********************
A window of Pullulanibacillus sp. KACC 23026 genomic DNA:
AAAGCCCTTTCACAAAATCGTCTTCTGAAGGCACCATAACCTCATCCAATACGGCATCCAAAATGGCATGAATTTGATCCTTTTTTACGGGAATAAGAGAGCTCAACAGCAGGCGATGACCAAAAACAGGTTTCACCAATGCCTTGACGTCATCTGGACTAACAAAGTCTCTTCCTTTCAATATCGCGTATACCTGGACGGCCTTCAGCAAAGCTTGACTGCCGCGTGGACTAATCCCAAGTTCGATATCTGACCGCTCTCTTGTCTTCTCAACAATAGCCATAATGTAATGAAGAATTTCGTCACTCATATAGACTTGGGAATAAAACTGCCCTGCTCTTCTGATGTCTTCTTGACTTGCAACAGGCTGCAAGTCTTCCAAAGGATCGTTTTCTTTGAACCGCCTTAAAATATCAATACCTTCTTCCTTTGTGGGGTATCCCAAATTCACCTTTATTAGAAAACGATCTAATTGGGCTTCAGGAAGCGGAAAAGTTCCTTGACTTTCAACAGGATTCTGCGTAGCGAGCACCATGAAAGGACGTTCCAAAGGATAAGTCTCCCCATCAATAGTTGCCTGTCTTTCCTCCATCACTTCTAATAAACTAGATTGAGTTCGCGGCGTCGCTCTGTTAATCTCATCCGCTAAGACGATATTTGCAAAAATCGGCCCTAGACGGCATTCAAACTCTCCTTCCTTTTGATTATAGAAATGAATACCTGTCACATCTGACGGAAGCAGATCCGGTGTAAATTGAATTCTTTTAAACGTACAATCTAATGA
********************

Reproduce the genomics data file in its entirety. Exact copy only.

A window of Pullulanibacillus sp. KACC 23026 genomic DNA:
AAAGCCCTTTCACAAAATCGTCTTCTGAAGGCACCATAACCTCATCCAATACGGCATCCAAAATGGCATGAATTTGATCCTTTTTTACGGGAATAAGAGAGCTCAACAGCAGGCGATGACCAAAAACAGGTTTCACCAATGCCTTGACGTCATCTGGACTAACAAAGTCTCTTCCTTTCAATATCGCGTATACCTGGACGGCCTTCAGCAAAGCTTGACTGCCGCGTGGACTAATCCCAAGTTCGATATCTGACCGCTCTCTTGTCTTCTCAACAATAGCCATAATGTAATGAAGAATTTCGTCACTCATATAGACTTGGGAATAAAACTGCCCTGCTCTTCTGATGTCTTCTTGACTTGCAACAGGCTGCAAGTCTTCCAAAGGATCGTTTTCTTTGAACCGCCTTAAAATATCAATACCTTCTTCCTTTGTGGGGTATCCCAAATTCACCTTTATTAGAAAACGATCTAATTGGGCTTCAGGAAGCGGAAAAGTTCCTTGACTTTCAACAGGATTCTGCGTAGCGAGCACCATGAAAGGACGTTCCAAAGGATAAGTCTCCCCATCAATAGTTGCCTGTCTTTCCTCCATCACTTCTAATAAACTAGATTGAGTTCGCGGCGTCGCTCTGTTAATCTCATCCGCTAAGACGATATTTGCAAAAATCGGCCCTAGACGGCATTCAAACTCTCCTTCCTTTTGATTATAGAAATGAATACCTGTCACATCTGACGGAAGCAGATCCGGTGTAAATTGAATTCTTTTAAACGTACAATCTAATGA